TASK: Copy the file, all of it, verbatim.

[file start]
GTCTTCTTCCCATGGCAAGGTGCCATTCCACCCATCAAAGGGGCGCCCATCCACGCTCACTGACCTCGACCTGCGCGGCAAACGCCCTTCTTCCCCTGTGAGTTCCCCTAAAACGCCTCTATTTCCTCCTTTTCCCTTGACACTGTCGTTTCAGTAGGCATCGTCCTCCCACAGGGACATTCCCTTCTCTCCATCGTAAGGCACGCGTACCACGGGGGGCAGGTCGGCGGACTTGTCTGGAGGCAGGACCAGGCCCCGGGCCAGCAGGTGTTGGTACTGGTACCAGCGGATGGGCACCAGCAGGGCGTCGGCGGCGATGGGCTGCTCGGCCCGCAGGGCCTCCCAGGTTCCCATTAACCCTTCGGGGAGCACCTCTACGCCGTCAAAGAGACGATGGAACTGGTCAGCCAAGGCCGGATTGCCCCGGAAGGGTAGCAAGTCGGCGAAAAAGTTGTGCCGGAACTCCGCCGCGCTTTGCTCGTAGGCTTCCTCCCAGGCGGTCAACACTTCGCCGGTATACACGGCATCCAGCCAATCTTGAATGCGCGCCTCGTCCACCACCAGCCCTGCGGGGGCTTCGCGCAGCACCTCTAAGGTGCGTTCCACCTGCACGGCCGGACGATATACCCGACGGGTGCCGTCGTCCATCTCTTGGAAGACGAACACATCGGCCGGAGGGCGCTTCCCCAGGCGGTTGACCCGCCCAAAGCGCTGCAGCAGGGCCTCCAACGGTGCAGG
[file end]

GTCTTCTTCCCATGGCAAGGTGCCATTCCACCCATCAAAGGGGCGCCCATCCACGCTCACTGACCTCGACCTGCGCGGCAAACGCCCTTCTTCCCCTGTGAGTTCCCCTAAAACGCCTCTATTTCCTCCTTTTCCCTTGACACTGTCGTTTCAGTAGGCATCGTCCTCCCACAGGGACATTCCCTTCTCTCCATCGTAAGGCACGCGTACCACGGGGGGCAGGTCGGCGGACTTGTCTGGAGGCAGGACCAGGCCCCGGGCCAGCAGGTGTTGGTACTGGTACCAGCGGATGGGCACCAGCAGGGCGTCGGCGGCGATGGGCTGCTCGGCCCGCAGGGCCTCCCAGGTTCCCATTAACCCTTCGGGGAGCACCTCTACGCCGTCAAAGAGACGATGGAACTGGTCAGCCAAGGCCGGATTGCCCCGGAAGGGTAGCAAGTCGGCGAAAAAGTTGTGCCGGAACTCCGCCGCGCTTTGCTCGTAGGCTTCCTCCCAGGCGGTCAACACTTCGCCGGTATACACGGCATCCAGCCAATCTTGAATGCGCGCCTCGTCCACCACCAGCCCTGCGGGGGCTTCGCGCAGCACCTCTAAGGTGCGTTCCACCTGCACGGCCGGACGATATACCCGACGGGTGCCGTCGTCCATCTCTTGGAAGACGAACACATCGGCCGGAGGGCGCTTCCCCAGGCGGTTGACCCGCCCAAAGCGCTGCAGCAGGGCCTCCAACGGTGCAGG